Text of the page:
Nic Hughes, 59, lost his peripheral vision four years ago as a result of a brain haemorrhage.
Once a keen painter who held art exhibitions in Malpas and Caerleon, he stopped painting because of the loss of his vision.
“It is like wearing blinkers on both eyes,” he said of his condition.
Mr Hughes said he was “quite depressed” for sometime, but began receiving support from the charity Sight Cymru which has helped him, although he said it is sight difficult to adjust to the loss of his sight.
“I cannot drive anymore,” he said.
“I am just stuck in most of the time.
“All the little things we take for granted become harder.”
When Mr Hughes still had his full eyesight, he used to paint in his spare time, in particular landscapes and admitted he was “scared” to go back to it.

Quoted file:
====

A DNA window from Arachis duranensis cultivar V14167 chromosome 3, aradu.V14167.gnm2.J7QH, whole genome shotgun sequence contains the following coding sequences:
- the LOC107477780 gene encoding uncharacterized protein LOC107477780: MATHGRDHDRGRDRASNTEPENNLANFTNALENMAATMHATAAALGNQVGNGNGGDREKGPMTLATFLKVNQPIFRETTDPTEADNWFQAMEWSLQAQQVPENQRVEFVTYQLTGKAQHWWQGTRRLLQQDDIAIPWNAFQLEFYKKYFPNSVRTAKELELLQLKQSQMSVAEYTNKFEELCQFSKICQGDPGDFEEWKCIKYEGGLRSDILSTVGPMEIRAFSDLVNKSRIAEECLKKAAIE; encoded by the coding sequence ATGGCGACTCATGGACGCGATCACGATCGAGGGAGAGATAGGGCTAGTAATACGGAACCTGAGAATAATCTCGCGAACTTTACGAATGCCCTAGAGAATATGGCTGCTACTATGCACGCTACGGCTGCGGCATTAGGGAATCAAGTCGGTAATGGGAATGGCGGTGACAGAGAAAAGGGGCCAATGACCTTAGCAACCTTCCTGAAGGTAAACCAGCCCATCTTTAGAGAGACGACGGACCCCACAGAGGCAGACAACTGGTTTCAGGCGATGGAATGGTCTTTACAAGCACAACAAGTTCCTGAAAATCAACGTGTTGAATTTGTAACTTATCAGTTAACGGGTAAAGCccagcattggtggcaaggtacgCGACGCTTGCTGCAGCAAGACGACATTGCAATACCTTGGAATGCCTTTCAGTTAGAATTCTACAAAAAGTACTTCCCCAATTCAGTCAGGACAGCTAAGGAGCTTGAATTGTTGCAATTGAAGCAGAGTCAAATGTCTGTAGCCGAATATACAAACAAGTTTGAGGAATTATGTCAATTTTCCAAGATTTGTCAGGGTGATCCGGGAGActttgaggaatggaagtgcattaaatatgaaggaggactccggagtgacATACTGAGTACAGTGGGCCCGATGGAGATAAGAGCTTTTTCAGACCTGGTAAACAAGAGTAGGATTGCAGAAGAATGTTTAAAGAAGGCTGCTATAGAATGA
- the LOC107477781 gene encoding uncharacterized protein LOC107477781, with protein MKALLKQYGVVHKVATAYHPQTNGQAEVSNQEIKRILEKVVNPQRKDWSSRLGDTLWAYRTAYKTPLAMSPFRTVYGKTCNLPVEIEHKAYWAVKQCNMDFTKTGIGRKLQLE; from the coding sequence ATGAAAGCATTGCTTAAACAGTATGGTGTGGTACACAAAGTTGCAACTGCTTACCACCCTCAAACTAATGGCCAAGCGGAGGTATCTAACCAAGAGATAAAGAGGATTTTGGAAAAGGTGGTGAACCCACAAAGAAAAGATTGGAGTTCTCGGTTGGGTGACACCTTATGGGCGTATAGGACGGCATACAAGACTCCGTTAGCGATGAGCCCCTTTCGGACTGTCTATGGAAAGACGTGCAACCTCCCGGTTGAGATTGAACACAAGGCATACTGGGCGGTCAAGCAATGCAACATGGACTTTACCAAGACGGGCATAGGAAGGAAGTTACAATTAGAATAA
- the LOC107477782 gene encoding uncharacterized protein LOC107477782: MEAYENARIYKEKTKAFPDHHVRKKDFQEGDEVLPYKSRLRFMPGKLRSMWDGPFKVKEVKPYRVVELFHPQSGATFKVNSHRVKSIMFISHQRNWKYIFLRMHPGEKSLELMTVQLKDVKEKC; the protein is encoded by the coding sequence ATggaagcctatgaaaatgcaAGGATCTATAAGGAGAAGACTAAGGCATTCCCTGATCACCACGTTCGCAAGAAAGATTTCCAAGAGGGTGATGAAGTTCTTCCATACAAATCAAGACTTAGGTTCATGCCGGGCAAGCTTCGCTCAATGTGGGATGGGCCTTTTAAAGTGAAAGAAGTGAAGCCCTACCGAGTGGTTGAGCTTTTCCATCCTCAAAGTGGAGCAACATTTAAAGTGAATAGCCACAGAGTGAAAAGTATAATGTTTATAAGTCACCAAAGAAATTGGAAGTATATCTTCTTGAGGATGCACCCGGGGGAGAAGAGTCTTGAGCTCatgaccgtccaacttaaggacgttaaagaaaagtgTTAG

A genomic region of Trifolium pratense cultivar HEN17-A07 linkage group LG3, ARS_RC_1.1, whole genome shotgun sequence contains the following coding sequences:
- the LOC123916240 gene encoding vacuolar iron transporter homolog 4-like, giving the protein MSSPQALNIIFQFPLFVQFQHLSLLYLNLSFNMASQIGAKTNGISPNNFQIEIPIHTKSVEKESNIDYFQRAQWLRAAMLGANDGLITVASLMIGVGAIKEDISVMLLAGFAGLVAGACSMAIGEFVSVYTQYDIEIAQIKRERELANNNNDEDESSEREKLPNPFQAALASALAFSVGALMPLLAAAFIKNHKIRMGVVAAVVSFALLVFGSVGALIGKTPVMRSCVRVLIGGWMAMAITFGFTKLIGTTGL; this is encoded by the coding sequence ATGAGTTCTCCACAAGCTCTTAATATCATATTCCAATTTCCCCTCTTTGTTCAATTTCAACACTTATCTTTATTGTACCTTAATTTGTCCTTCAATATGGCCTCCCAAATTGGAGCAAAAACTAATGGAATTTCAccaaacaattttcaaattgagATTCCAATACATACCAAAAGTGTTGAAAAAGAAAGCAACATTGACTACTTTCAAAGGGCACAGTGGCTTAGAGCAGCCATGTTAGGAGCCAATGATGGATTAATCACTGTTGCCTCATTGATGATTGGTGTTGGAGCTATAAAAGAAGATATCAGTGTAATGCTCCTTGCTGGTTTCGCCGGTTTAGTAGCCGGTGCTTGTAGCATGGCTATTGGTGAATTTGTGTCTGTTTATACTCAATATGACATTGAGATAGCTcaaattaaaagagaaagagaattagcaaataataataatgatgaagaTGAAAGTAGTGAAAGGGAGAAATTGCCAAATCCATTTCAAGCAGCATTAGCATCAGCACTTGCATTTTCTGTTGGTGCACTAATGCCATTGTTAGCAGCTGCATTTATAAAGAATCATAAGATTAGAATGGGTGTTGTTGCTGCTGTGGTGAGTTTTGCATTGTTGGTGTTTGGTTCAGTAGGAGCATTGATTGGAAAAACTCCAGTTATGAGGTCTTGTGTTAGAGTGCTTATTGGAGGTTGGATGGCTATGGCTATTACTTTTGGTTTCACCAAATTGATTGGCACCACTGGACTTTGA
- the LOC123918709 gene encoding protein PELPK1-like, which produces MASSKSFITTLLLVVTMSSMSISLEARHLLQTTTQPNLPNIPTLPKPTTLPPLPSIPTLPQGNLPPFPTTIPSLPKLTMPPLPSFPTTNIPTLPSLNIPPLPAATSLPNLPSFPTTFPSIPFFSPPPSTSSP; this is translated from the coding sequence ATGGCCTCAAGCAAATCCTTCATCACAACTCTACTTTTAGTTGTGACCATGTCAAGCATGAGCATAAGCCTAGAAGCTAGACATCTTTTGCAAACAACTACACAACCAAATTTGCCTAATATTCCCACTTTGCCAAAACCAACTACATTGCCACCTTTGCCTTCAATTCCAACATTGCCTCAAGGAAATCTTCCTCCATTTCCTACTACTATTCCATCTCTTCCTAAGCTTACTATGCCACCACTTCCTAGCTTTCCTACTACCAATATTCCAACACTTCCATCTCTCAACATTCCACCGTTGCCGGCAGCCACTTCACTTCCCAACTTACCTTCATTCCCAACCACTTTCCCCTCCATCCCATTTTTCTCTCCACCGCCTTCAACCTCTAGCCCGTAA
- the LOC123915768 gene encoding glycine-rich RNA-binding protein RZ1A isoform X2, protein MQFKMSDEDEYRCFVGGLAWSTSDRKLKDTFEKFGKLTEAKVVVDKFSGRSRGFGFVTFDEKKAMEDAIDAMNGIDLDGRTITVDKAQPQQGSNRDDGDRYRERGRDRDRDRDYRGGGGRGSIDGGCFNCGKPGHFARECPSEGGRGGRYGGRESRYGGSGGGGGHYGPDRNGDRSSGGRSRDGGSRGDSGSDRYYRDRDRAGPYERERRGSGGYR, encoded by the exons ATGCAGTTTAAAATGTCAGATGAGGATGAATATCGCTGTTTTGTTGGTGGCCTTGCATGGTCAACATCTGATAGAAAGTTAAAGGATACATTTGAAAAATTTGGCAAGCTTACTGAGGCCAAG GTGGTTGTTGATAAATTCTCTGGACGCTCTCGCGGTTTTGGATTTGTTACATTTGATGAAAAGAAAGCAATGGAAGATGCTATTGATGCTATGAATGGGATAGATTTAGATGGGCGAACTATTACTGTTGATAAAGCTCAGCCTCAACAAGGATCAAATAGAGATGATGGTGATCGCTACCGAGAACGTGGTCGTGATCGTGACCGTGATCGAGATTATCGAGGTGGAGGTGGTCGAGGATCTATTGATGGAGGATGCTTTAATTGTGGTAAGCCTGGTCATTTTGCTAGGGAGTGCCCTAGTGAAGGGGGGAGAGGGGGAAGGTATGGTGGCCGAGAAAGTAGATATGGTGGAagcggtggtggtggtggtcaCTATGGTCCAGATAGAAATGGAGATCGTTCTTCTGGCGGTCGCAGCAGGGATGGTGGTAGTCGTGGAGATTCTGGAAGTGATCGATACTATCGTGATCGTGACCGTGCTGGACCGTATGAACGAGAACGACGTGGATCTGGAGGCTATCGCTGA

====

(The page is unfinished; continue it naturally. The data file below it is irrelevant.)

But nine months ago he tried painting again and has managed to create art, despite his disability.
“Colours are different now and shapes and forms,” he said.
“Now I have started painting abstract and my style has become different.”
Mr Hughes thanked Sight Cymru for the support it has given him getting back into his art.
John Beavan, of Sight Cymru said Mr Hughes was now in a “much better place.”
“Nic was referred to Sight Cymru several years ago as someone having difficulty coming to terms with loss of sight,” he said.
“Nic is one of many success stories and is once again enjoying his passion for painting.”
Mr Hughes said there is still “a long road ahead,” for him but he will continue creating abstract paintings and is hopeful to exhibit his work once more.
This is what Sight Cymru staff and volunteers do on a day to day basis!